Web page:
Equipment Leasing Continues to Help Companies Increase Profitability and Leverage Capital

Companies Gain a Competitive Advantage in Today's Uncertain Economy

April 26, 2001 - ARLINGTON, VA - Businesses are looking for ways to control costs, leverage capital and ensure long-term survival in today's changing financial landscape. The leasing industry has emerged as a strategic financing option that companies of all sizes are utilizing to leverage capital, increase cash flow, take advantage of tax benefits and hedge against the risk of technological obsolescence. Companies across all industries are taking advantage of leasing to better control procurement costs, contribute to the bottom line and increase business growth.

In 2001, the Equipment Leasing Association (ELA) estimates that the leasing industry will grow by 8 percent ($20 million).

Equipment leasing offers companies the opportunity to procure equipment at a fixed rate, for a fixed amount of time without having to purchase equipment outright. By leasing, a company is relieved of the uncertainties and risks associated with equipment ownership and can concentrate on using that equipment as a productive part of its business.

"Leasing has always been a strategic solution for businesses, and with the economic uncertainty of the past few months, businesses in all sectors of the economy are considering how leasing can help them successfully ride out the storm," said Amy J. Miller, ELA's vice president of communications. "Leasing offers valuable financing options that allow companies to maximize their purchasing power."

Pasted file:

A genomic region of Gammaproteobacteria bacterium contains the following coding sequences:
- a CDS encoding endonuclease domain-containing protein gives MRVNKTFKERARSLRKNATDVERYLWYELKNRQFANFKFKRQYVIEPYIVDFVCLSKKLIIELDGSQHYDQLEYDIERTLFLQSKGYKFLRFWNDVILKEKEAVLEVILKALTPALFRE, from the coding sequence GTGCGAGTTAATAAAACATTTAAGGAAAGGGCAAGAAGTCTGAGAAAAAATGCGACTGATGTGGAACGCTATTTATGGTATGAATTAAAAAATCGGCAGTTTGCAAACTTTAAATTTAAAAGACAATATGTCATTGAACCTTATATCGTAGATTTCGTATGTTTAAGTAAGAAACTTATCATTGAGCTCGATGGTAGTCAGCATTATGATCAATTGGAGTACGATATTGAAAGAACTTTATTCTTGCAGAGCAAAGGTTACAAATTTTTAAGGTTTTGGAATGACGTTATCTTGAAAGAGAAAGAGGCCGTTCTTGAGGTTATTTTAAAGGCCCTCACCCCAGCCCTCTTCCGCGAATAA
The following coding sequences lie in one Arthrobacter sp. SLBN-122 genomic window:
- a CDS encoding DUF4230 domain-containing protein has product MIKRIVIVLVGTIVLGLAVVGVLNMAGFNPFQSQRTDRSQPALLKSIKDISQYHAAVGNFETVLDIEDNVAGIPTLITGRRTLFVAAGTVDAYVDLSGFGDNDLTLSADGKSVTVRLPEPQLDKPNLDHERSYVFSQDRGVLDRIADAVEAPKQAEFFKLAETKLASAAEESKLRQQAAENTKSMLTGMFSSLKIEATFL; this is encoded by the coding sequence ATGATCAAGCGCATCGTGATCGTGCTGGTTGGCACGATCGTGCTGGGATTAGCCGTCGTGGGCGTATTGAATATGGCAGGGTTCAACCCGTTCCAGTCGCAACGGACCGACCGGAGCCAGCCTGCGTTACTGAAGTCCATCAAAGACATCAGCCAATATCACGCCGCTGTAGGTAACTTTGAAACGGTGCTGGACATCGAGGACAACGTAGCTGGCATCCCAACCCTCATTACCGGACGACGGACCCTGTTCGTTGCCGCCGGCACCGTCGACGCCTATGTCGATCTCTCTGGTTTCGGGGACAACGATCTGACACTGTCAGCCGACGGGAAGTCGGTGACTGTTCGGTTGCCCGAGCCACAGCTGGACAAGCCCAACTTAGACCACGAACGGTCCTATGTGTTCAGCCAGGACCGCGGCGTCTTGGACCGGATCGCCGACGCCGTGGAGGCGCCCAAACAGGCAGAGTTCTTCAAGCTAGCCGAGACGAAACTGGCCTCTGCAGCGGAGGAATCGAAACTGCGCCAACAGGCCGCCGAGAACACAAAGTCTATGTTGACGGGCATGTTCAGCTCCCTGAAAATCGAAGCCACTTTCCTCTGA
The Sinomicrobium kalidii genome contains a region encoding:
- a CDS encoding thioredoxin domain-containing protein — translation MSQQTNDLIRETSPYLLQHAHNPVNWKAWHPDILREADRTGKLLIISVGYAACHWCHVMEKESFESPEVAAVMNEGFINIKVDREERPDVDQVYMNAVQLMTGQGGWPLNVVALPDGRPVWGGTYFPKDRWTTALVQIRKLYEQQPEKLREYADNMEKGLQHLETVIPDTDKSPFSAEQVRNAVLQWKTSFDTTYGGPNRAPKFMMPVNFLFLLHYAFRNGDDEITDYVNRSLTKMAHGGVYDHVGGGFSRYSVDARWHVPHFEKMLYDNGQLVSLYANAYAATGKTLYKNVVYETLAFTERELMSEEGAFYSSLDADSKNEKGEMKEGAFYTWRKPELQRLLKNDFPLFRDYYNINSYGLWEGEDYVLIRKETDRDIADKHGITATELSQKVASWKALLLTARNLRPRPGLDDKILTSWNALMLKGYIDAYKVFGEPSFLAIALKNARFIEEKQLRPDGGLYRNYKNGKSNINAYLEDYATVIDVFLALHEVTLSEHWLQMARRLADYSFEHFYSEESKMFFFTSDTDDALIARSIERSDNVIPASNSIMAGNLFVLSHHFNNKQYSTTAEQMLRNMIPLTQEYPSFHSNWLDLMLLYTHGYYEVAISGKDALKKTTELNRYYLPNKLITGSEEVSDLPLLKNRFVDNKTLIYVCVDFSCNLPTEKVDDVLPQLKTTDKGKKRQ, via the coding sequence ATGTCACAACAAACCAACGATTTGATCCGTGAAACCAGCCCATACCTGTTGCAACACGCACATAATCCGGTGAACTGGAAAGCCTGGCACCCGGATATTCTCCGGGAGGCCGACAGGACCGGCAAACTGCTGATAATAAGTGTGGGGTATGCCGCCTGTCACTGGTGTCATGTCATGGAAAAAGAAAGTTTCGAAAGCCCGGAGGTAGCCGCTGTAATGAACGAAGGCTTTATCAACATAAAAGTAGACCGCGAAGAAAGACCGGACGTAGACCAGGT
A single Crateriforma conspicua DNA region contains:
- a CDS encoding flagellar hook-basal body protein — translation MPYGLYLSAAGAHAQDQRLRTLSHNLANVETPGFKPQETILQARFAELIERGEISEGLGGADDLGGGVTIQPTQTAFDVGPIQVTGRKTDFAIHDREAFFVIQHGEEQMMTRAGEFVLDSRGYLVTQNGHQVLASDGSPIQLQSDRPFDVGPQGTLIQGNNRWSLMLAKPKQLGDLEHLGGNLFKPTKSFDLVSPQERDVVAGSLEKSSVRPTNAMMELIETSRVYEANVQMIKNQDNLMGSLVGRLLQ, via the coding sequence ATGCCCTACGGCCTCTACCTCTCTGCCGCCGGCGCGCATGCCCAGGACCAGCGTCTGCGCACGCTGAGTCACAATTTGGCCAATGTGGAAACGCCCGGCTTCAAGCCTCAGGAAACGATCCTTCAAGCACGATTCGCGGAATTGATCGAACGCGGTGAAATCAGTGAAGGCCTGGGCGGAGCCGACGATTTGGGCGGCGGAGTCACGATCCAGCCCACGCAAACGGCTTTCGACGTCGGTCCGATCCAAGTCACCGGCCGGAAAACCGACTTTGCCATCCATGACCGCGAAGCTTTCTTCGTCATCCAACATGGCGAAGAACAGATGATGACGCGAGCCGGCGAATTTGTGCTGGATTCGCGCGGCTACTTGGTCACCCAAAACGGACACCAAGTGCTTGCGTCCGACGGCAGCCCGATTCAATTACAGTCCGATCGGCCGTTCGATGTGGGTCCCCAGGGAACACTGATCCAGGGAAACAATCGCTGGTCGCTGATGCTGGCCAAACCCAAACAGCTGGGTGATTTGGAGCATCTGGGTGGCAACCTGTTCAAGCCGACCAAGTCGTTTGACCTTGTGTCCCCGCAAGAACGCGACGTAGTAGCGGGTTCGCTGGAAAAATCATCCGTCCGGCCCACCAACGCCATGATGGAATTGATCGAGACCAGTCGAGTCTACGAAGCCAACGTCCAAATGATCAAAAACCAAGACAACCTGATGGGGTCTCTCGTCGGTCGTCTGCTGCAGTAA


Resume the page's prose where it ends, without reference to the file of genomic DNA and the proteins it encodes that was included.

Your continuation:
Benefits of Leasing

  • 100 Percent Financing. With leasing, there is very little money down - perhaps only the first and last month's payment is due at the inception of the lease. Since a lease does not require a down payment, it is equivalent to 100 percent financing.
  • Tax Treatment. Companies can deduct lease payments from corporate income because the IRS does not consider an operating lease to be a purchase, but rather a tax-deductible overhead expense.
  • Balance Sheet Management. Because an operating lease is not considered long-term debt or a liability it does not appear as debt on corporate financial statements, making a company more attractive to traditional lenders.
  • Flexibility. Companies can upgrade or add equipment to meet ever-changing needs at any point during the lease term. Companies also have the option to include installation, maintenance and other services, if needed.
  • Asset Management. A lease provides the use of equipment for specific periods of time at fixed payments. It assumes and manages the risk of equipment ownership.
  • Upgraded Technology. If the nature of an industry demands having the very latest technology, a short-term operating lease can help acquire equipment and control cash flow.
  • Customized Solutions. A variety of leasing products are available allowing companies to tailor a program to fit month-to-month or year-to-year cash flow needs.
  • Speed. Leasing allows companies to respond quickly to new opportunities with minimal documentation and red tape. Many leasing companies approve applications within one or two days.

For more information on the leasing industry or ELA, please contact Robin Baker at 202.293.8567 or via email You can visit ELA online at or check out ELA's informational portal for financial decision-makers at

Organized in 1961, the Equipment Leasing Association (ELA) is a non-profit association representing companies involved in the dynamic equipment leasing and finance industry. ELA's mission is to promote the leasing industry as a major source of funds for capital investment in the United States and abroad. ELA maintains an informational portal for financial decision-makers at Headquartered in Arlington, Va., ELA has more than 850 member companies and a staff of 27 professionals. Equipment leasing is estimated to be a $280 billion industry in 2001. Visit ELA online at